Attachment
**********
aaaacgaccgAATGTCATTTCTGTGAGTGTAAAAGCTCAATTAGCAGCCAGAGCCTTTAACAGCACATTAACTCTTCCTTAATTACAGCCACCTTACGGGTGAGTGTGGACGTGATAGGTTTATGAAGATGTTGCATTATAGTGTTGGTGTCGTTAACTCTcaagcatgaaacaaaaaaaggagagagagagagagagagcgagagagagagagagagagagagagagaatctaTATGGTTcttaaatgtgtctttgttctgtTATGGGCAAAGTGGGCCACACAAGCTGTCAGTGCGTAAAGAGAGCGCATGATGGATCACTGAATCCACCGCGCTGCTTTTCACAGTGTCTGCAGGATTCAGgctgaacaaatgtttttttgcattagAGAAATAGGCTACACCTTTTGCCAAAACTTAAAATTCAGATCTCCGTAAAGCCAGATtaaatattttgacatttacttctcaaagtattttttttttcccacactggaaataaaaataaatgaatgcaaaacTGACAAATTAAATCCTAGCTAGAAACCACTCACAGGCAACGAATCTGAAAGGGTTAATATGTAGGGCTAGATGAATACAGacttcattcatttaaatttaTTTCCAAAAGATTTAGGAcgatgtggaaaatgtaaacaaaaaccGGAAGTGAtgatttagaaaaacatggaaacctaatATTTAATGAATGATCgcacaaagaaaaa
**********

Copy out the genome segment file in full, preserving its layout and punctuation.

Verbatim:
aaaacgaccgAATGTCATTTCTGTGAGTGTAAAAGCTCAATTAGCAGCCAGAGCCTTTAACAGCACATTAACTCTTCCTTAATTACAGCCACCTTACGGGTGAGTGTGGACGTGATAGGTTTATGAAGATGTTGCATTATAGTGTTGGTGTCGTTAACTCTcaagcatgaaacaaaaaaaggagagagagagagagagagcgagagagagagagagagagagagagagaatctaTATGGTTcttaaatgtgtctttgttctgtTATGGGCAAAGTGGGCCACACAAGCTGTCAGTGCGTAAAGAGAGCGCATGATGGATCACTGAATCCACCGCGCTGCTTTTCACAGTGTCTGCAGGATTCAGgctgaacaaatgtttttttgcattagAGAAATAGGCTACACCTTTTGCCAAAACTTAAAATTCAGATCTCCGTAAAGCCAGATtaaatattttgacatttacttctcaaagtattttttttttcccacactggaaataaaaataaatgaatgcaaaacTGACAAATTAAATCCTAGCTAGAAACCACTCACAGGCAACGAATCTGAAAGGGTTAATATGTAGGGCTAGATGAATACAGacttcattcatttaaatttaTTTCCAAAAGATTTAGGAcgatgtggaaaatgtaaacaaaaaccGGAAGTGAtgatttagaaaaacatggaaacctaatATTTAATGAATGATCgcacaaagaaaaa